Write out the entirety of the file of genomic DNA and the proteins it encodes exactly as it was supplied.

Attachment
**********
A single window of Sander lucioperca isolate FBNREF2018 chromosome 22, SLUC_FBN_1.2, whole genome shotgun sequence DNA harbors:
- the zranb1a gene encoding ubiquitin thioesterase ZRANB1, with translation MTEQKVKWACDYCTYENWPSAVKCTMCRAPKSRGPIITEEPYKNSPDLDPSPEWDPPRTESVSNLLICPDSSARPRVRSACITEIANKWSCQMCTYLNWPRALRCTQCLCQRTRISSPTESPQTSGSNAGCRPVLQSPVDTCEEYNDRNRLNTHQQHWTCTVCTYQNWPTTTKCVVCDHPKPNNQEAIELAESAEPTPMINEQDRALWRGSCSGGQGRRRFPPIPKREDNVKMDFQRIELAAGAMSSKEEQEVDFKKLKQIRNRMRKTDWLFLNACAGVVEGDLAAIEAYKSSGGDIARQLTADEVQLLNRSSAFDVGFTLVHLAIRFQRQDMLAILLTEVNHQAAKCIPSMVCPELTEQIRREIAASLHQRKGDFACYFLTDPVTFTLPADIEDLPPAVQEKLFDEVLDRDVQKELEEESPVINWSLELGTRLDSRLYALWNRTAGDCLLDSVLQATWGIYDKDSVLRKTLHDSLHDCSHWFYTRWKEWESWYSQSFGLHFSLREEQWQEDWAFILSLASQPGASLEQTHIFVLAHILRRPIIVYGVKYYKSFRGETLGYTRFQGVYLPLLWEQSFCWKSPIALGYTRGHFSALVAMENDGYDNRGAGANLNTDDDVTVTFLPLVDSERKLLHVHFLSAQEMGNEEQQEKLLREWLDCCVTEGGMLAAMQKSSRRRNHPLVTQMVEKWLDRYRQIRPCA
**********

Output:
A single window of Sander lucioperca isolate FBNREF2018 chromosome 22, SLUC_FBN_1.2, whole genome shotgun sequence DNA harbors:
- the zranb1a gene encoding ubiquitin thioesterase ZRANB1, with translation MTEQKVKWACDYCTYENWPSAVKCTMCRAPKSRGPIITEEPYKNSPDLDPSPEWDPPRTESVSNLLICPDSSARPRVRSACITEIANKWSCQMCTYLNWPRALRCTQCLCQRTRISSPTESPQTSGSNAGCRPVLQSPVDTCEEYNDRNRLNTHQQHWTCTVCTYQNWPTTTKCVVCDHPKPNNQEAIELAESAEPTPMINEQDRALWRGSCSGGQGRRRFPPIPKREDNVKMDFQRIELAAGAMSSKEEQEVDFKKLKQIRNRMRKTDWLFLNACAGVVEGDLAAIEAYKSSGGDIARQLTADEVQLLNRSSAFDVGFTLVHLAIRFQRQDMLAILLTEVNHQAAKCIPSMVCPELTEQIRREIAASLHQRKGDFACYFLTDPVTFTLPADIEDLPPAVQEKLFDEVLDRDVQKELEEESPVINWSLELGTRLDSRLYALWNRTAGDCLLDSVLQATWGIYDKDSVLRKTLHDSLHDCSHWFYTRWKEWESWYSQSFGLHFSLREEQWQEDWAFILSLASQPGASLEQTHIFVLAHILRRPIIVYGVKYYKSFRGETLGYTRFQGVYLPLLWEQSFCWKSPIALGYTRGHFSALVAMENDGYDNRGAGANLNTDDDVTVTFLPLVDSERKLLHVHFLSAQEMGNEEQQEKLLREWLDCCVTEGGMLAAMQKSSRRRNHPLVTQMVEKWLDRYRQIRPCA